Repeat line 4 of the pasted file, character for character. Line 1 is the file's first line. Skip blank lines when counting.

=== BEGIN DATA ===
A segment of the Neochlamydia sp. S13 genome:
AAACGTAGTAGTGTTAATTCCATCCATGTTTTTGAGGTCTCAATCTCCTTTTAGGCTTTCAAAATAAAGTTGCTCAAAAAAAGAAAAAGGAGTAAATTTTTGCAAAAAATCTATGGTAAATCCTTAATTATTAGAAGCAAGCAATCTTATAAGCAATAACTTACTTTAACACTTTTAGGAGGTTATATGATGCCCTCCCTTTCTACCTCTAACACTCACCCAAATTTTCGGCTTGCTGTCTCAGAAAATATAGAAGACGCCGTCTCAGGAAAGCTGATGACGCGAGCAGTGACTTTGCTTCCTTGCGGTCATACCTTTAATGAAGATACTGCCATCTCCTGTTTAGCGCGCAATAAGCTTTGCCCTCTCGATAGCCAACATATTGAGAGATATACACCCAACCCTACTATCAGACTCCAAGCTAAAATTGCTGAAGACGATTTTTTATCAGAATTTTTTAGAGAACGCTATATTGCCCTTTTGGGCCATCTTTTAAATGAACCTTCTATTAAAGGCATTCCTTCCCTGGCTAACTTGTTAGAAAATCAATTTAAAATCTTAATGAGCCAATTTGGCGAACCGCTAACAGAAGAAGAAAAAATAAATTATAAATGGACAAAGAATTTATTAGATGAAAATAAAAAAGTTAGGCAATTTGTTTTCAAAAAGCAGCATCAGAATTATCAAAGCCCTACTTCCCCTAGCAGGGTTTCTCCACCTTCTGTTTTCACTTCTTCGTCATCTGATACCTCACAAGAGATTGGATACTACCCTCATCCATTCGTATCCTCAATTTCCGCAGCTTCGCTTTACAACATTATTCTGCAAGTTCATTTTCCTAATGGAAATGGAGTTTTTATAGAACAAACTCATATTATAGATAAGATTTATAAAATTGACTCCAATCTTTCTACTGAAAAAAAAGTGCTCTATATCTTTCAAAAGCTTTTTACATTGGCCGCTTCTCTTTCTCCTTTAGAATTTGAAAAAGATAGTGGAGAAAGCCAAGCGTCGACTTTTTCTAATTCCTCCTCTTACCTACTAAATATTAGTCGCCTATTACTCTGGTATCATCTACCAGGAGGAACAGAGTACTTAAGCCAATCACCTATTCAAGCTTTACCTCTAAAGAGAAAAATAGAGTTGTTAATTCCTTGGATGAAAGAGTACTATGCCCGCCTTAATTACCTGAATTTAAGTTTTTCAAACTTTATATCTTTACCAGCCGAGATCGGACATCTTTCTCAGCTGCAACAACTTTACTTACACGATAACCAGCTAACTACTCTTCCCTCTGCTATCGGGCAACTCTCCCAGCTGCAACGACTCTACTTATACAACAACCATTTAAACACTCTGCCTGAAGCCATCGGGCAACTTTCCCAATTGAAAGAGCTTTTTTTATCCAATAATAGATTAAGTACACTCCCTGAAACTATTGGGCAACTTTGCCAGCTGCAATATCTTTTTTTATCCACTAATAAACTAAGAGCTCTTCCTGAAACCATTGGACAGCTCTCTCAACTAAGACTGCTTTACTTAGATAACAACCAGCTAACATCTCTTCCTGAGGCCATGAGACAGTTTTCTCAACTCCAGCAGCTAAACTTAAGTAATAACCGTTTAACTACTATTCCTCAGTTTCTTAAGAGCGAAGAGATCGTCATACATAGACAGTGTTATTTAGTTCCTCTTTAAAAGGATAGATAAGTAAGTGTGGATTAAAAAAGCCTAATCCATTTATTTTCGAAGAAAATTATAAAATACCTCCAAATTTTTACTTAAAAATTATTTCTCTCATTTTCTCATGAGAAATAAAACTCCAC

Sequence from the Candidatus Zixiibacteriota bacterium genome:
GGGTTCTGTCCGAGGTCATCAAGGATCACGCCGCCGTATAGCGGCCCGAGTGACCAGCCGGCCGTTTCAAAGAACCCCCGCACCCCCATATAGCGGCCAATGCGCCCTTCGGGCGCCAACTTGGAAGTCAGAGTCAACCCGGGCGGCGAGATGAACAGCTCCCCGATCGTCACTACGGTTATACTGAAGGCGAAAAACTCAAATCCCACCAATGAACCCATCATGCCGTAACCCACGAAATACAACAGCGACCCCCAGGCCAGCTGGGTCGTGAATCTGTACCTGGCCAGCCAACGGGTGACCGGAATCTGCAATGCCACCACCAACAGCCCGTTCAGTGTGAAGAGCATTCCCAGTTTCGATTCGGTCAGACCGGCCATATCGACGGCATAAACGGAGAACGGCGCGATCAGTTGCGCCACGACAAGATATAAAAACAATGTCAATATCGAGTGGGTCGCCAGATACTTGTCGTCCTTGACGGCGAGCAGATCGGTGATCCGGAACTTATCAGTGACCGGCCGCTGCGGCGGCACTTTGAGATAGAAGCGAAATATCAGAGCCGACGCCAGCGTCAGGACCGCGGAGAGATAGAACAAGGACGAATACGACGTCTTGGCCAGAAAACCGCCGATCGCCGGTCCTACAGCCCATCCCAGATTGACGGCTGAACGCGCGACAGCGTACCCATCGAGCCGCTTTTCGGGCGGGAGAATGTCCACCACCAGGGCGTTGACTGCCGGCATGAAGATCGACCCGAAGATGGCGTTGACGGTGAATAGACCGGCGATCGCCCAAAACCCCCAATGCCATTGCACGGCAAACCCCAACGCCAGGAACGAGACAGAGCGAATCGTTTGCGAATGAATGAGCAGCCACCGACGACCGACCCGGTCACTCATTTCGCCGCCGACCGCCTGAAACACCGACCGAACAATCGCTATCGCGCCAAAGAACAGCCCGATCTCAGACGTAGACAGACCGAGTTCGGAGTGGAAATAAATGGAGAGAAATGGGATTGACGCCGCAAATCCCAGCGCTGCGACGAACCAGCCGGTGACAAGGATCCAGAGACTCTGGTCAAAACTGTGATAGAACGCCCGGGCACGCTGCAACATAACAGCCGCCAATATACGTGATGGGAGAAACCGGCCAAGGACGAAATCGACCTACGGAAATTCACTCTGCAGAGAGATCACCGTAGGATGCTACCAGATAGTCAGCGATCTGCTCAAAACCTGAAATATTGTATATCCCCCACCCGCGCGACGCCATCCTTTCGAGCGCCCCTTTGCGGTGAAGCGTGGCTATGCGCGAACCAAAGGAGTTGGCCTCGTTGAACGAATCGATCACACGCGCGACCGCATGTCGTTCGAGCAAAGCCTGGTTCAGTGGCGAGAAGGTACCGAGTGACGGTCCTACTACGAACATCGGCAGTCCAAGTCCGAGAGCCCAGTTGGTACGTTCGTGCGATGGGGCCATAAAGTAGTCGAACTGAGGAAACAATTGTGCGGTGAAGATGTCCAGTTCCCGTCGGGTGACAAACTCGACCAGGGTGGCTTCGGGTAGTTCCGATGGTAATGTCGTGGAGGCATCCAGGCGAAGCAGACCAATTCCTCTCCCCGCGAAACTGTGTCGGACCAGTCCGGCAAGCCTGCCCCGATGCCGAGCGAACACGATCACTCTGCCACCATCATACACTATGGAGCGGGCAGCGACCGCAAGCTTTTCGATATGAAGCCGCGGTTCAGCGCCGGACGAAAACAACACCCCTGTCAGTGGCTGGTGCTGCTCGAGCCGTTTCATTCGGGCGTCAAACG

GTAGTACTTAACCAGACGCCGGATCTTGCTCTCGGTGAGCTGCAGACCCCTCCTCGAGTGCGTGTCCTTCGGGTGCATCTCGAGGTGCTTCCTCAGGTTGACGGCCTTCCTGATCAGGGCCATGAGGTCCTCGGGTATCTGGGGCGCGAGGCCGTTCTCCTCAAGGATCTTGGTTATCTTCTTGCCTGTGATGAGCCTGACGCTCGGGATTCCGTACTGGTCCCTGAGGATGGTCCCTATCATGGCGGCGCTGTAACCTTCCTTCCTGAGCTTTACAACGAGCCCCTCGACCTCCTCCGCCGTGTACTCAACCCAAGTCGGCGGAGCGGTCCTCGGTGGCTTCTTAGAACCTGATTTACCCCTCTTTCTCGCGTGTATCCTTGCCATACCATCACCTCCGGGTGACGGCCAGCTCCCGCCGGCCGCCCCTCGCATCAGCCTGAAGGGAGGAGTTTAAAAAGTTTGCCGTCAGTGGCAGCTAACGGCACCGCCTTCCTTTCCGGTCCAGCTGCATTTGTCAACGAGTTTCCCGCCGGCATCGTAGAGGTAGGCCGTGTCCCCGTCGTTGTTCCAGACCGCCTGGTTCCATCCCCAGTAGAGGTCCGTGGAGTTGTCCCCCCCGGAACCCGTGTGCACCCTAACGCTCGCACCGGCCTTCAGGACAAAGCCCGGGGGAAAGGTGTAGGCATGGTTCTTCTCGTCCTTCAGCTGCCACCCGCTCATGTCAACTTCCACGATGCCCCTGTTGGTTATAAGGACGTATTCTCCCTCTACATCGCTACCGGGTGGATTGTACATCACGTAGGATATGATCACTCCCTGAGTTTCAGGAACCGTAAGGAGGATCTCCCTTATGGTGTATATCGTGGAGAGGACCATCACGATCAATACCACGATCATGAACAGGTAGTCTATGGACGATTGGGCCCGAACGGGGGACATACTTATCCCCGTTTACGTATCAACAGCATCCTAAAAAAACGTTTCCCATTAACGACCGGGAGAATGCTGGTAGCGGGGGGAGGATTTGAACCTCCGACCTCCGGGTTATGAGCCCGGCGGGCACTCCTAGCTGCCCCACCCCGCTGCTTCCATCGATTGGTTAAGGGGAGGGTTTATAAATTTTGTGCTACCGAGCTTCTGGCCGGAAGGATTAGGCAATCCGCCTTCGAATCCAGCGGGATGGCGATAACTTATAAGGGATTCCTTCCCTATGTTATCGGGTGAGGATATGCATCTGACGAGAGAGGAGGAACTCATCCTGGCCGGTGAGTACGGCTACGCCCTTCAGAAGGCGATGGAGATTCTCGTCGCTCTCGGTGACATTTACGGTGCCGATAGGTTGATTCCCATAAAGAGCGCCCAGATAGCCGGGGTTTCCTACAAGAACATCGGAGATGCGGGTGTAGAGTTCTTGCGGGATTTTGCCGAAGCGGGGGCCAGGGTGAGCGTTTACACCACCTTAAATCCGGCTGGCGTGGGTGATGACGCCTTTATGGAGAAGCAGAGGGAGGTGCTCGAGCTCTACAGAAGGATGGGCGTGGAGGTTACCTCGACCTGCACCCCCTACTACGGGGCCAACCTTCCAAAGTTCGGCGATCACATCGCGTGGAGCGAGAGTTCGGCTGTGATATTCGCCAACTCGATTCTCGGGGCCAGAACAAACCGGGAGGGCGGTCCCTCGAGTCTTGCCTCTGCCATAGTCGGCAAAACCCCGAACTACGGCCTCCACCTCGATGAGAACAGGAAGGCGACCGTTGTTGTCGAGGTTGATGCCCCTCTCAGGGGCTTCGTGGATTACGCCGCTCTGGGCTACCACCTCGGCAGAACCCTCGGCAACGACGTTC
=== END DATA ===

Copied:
GGGTTCTGTCCGAGGTCATCAAGGATCACGCCGCCGTATAGCGGCCCGAGTGACCAGCCGGCCGTTTCAAAGAACCCCCGCACCCCCATATAGCGGCCAATGCGCCCTTCGGGCGCCAACTTGGAAGTCAGAGTCAACCCGGGCGGCGAGATGAACAGCTCCCCGATCGTCACTACGGTTATACTGAAGGCGAAAAACTCAAATCCCACCAATGAACCCATCATGCCGTAACCCACGAAATACAACAGCGACCCCCAGGCCAGCTGGGTCGTGAATCTGTACCTGGCCAGCCAACGGGTGACCGGAATCTGCAATGCCACCACCAACAGCCCGTTCAGTGTGAAGAGCATTCCCAGTTTCGATTCGGTCAGACCGGCCATATCGACGGCATAAACGGAGAACGGCGCGATCAGTTGCGCCACGACAAGATATAAAAACAATGTCAATATCGAGTGGGTCGCCAGATACTTGTCGTCCTTGACGGCGAGCAGATCGGTGATCCGGAACTTATCAGTGACCGGCCGCTGCGGCGGCACTTTGAGATAGAAGCGAAATATCAGAGCCGACGCCAGCGTCAGGACCGCGGAGAGATAGAACAAGGACGAATACGACGTCTTGGCCAGAAAACCGCCGATCGCCGGTCCTACAGCCCATCCCAGATTGACGGCTGAACGCGCGACAGCGTACCCATCGAGCCGCTTTTCGGGCGGGAGAATGTCCACCACCAGGGCGTTGACTGCCGGCATGAAGATCGACCCGAAGATGGCGTTGACGGTGAATAGACCGGCGATCGCCCAAAACCCCCAATGCCATTGCACGGCAAACCCCAACGCCAGGAACGAGACAGAGCGAATCGTTTGCGAATGAATGAGCAGCCACCGACGACCGACCCGGTCACTCATTTCGCCGCCGACCGCCTGAAACACCGACCGAACAATCGCTATCGCGCCAAAGAACAGCCCGATCTCAGACGTAGACAGACCGAGTTCGGAGTGGAAATAAATGGAGAGAAATGGGATTGACGCCGCAAATCCCAGCGCTGCGACGAACCAGCCGGTGACAAGGATCCAGAGACTCTGGTCAAAACTGTGATAGAACGCCCGGGCACGCTGCAACATAACAGCCGCCAATATACGTGATGGGAGAAACCGGCCAAGGACGAAATCGACCTACGGAAATTCACTCTGCAGAGAGATCACCGTAGGATGCTACCAGATAGTCAGCGATCTGCTCAAAACCTGAAATATTGTATATCCCCCACCCGCGCGACGCCATCCTTTCGAGCGCCCCTTTGCGGTGAAGCGTGGCTATGCGCGAACCAAAGGAGTTGGCCTCGTTGAACGAATCGATCACACGCGCGACCGCATGTCGTTCGAGCAAAGCCTGGTTCAGTGGCGAGAAGGTACCGAGTGACGGTCCTACTACGAACATCGGCAGTCCAAGTCCGAGAGCCCAGTTGGTACGTTCGTGCGATGGGGCCATAAAGTAGTCGAACTGAGGAAACAATTGTGCGGTGAAGATGTCCAGTTCCCGTCGGGTGACAAACTCGACCAGGGTGGCTTCGGGTAGTTCCGATGGTAATGTCGTGGAGGCATCCAGGCGAAGCAGACCAATTCCTCTCCCCGCGAAACTGTGTCGGACCAGTCCGGCAAGCCTGCCCCGATGCCGAGCGAACACGATCACTCTGCCACCATCATACACTATGGAGCGGGCAGCGACCGCAAGCTTTTCGATATGAAGCCGCGGTTCAGCGCCGGACGAAAACAACACCCCTGTCAGTGGCTGGTGCTGCTCGAGCCGTTTCATTCGGGCGTCAAACG